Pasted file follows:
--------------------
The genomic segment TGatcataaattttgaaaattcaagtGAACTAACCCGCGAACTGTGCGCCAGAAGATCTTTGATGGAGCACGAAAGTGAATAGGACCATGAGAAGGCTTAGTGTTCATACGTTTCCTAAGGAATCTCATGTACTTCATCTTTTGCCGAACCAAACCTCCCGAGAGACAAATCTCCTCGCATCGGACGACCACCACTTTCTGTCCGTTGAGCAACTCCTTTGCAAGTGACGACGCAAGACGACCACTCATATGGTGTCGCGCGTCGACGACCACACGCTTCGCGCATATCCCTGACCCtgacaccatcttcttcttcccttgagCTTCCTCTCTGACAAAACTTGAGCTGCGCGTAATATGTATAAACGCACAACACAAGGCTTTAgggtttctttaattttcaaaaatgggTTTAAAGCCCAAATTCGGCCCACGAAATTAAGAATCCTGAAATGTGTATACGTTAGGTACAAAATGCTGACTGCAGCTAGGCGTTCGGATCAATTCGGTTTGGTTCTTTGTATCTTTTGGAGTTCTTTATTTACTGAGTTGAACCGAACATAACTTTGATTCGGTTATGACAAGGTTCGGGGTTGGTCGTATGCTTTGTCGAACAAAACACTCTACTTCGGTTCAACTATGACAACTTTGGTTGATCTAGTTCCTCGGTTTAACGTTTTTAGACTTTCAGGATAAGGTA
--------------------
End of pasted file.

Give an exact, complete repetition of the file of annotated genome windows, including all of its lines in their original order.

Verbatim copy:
The genomic segment TGatcataaattttgaaaattcaagtGAACTAACCCGCGAACTGTGCGCCAGAAGATCTTTGATGGAGCACGAAAGTGAATAGGACCATGAGAAGGCTTAGTGTTCATACGTTTCCTAAGGAATCTCATGTACTTCATCTTTTGCCGAACCAAACCTCCCGAGAGACAAATCTCCTCGCATCGGACGACCACCACTTTCTGTCCGTTGAGCAACTCCTTTGCAAGTGACGACGCAAGACGACCACTCATATGGTGTCGCGCGTCGACGACCACACGCTTCGCGCATATCCCTGACCCtgacaccatcttcttcttcccttgagCTTCCTCTCTGACAAAACTTGAGCTGCGCGTAATATGTATAAACGCACAACACAAGGCTTTAgggtttctttaattttcaaaaatgggTTTAAAGCCCAAATTCGGCCCACGAAATTAAGAATCCTGAAATGTGTATACGTTAGGTACAAAATGCTGACTGCAGCTAGGCGTTCGGATCAATTCGGTTTGGTTCTTTGTATCTTTTGGAGTTCTTTATTTACTGAGTTGAACCGAACATAACTTTGATTCGGTTATGACAAGGTTCGGGGTTGGTCGTATGCTTTGTCGAACAAAACACTCTACTTCGGTTCAACTATGACAACTTTGGTTGATCTAGTTCCTCGGTTTAACGTTTTTAGACTTTCAGGATAAGGTA